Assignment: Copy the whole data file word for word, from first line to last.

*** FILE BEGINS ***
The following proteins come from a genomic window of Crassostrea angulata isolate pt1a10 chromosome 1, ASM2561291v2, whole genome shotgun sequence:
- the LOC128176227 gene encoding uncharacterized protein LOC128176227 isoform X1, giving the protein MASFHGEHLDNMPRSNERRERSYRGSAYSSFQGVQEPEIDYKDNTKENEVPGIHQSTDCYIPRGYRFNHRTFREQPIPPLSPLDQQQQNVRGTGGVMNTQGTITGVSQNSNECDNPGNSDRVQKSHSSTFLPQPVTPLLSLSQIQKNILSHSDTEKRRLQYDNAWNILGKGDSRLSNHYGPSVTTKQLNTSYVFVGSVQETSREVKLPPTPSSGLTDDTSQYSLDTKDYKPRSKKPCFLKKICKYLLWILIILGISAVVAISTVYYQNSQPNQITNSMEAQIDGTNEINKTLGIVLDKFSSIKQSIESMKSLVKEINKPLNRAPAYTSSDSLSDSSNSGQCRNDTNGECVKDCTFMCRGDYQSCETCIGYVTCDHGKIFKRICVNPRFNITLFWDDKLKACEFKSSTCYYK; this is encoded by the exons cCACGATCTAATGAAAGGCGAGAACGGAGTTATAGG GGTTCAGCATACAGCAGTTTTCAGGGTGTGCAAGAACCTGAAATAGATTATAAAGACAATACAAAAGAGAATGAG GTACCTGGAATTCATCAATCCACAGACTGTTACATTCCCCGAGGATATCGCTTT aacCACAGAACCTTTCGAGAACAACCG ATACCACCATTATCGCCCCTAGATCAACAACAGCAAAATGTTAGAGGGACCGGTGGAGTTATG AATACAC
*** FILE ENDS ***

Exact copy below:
The following proteins come from a genomic window of Crassostrea angulata isolate pt1a10 chromosome 1, ASM2561291v2, whole genome shotgun sequence:
- the LOC128176227 gene encoding uncharacterized protein LOC128176227 isoform X1, giving the protein MASFHGEHLDNMPRSNERRERSYRGSAYSSFQGVQEPEIDYKDNTKENEVPGIHQSTDCYIPRGYRFNHRTFREQPIPPLSPLDQQQQNVRGTGGVMNTQGTITGVSQNSNECDNPGNSDRVQKSHSSTFLPQPVTPLLSLSQIQKNILSHSDTEKRRLQYDNAWNILGKGDSRLSNHYGPSVTTKQLNTSYVFVGSVQETSREVKLPPTPSSGLTDDTSQYSLDTKDYKPRSKKPCFLKKICKYLLWILIILGISAVVAISTVYYQNSQPNQITNSMEAQIDGTNEINKTLGIVLDKFSSIKQSIESMKSLVKEINKPLNRAPAYTSSDSLSDSSNSGQCRNDTNGECVKDCTFMCRGDYQSCETCIGYVTCDHGKIFKRICVNPRFNITLFWDDKLKACEFKSSTCYYK; this is encoded by the exons cCACGATCTAATGAAAGGCGAGAACGGAGTTATAGG GGTTCAGCATACAGCAGTTTTCAGGGTGTGCAAGAACCTGAAATAGATTATAAAGACAATACAAAAGAGAATGAG GTACCTGGAATTCATCAATCCACAGACTGTTACATTCCCCGAGGATATCGCTTT aacCACAGAACCTTTCGAGAACAACCG ATACCACCATTATCGCCCCTAGATCAACAACAGCAAAATGTTAGAGGGACCGGTGGAGTTATG AATACAC